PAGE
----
When the Sea Shepherd Conservation Society ship Steve Irwin arrived in Hobart, Tasmania on February 20 from confronting the Japanese whaling fleet in the Southern Ocean, a party of Australian Federal Police officers boarded the conservation vessel with a warrant.
The warrant authorized the confiscation of "all edited and raw video footage, all edited and raw audio recordings, all still photographs, producer's notes, interview transcripts, production meeting minutes, post production meeting minutes as well as the ship's log books, global positioning system records, automatic radar plotting aid, purchase records, receipts, financial transaction records, voyage information and navigational plotted charts."
Sea Shepherd founder Captain Paul Watson says much of material seized belongs to the Discovery Channel's Animal Planet producer and camera crew who were videoing the confrontations with the Japanese whaling fleet for the second season of the series "Whale Wars," which last year proved to be a popular offering for the American television channel.
The police have refused to give details about the search, saying only that it was done at the request of "Japanese authorities."
"The Animal Planet series 'Whale Wars' was very embarrassing to the Japanese government and the Japanese whaling industry in 2008," said Watson. "Japan does not wish to see the airing of the second season of Whale Wars and is putting as much diplomatic pressure on Australia as they possibly can to prevent further exposure of their illegal whaling operations in the Southern Ocean."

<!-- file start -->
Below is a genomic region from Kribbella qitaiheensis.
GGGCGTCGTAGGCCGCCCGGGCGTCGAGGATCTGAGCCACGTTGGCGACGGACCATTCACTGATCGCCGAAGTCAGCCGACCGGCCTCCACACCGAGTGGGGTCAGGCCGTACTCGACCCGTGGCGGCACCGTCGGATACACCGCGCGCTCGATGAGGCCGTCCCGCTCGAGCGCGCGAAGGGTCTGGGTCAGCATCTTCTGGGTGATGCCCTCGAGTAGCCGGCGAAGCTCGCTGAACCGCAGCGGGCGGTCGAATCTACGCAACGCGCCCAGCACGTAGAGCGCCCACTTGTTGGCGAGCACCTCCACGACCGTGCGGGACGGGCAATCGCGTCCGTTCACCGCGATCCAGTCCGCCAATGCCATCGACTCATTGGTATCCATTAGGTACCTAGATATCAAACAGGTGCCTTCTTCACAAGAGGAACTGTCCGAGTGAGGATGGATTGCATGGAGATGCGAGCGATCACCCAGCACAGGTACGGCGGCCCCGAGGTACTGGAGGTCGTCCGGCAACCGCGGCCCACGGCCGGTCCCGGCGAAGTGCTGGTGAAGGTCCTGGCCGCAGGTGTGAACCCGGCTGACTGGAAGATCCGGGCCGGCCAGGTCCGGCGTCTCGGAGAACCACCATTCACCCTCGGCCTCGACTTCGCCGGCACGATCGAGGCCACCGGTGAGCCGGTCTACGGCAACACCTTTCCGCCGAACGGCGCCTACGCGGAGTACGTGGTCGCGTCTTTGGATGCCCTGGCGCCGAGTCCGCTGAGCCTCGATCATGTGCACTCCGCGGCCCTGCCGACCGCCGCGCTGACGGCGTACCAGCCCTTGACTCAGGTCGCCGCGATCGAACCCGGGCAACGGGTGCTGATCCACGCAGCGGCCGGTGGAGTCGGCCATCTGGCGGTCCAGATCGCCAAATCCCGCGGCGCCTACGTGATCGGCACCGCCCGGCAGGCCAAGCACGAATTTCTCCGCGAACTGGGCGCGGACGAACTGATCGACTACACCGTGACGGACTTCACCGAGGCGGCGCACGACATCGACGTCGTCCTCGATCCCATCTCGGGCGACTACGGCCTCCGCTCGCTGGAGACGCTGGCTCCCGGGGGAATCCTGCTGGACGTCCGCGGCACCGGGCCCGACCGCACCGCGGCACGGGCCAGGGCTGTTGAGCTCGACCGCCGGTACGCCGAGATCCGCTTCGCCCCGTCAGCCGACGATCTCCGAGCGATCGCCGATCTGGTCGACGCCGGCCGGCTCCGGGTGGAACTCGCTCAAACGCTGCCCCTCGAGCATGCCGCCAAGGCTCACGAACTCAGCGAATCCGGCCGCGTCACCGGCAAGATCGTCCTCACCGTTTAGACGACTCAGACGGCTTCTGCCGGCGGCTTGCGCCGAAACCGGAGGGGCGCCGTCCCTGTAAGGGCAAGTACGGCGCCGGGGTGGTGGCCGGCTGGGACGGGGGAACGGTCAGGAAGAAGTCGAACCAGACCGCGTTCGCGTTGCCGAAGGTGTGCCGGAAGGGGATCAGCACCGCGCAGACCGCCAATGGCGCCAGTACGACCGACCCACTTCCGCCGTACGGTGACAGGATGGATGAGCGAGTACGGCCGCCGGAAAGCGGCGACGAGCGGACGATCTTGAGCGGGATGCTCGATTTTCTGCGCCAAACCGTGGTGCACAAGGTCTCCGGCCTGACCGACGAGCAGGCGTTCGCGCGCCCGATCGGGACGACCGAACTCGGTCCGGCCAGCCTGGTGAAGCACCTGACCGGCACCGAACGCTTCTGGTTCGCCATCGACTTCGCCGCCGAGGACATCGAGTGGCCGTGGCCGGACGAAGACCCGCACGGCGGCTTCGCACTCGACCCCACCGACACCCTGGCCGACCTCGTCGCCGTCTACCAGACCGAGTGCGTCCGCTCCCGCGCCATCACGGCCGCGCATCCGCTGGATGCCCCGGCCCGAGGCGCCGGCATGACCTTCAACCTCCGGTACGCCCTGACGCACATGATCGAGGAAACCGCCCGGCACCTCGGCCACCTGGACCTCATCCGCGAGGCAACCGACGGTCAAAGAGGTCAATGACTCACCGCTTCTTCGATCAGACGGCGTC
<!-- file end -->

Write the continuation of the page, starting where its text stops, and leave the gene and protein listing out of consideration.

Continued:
Kazuo Yamamura, the president of Kyodo Senpaku Kaisha, Limited, said, "A group of extremists is deliberately ramming vessels and trying to disable their propellers. The United Nations Convention of the Law of the Sea establishes clear rules to prevent the high seas from being a lawless zone. Living up to these UNCLOS obligations represents a test for the governments of the Netherlands and Australia, which have so far hesitated to apply agreed international maritime rules to prevent these criminal acts."
"It's a very one-sided affair," Watson said. "The Japanese ships have not been boarded by the Australian Federal Police; they have not had their video and navigational data confiscated. They have not been questioned nor will they be, yet they violently attacked my ship and crew in the Southern Ocean."
"The truth is that we would not have to be in the Southern Ocean defending the whales if the governments of the world would simply enforce the international conservation treaties they once so proudly signed into law," said Watson. "Without enforcement there is no law - just ecological anarchy."
Watson intends to buy a second, faster vessel and prepare to return to the Southern Ocean to confront the Japanese again during the 2009-2010 whaling season.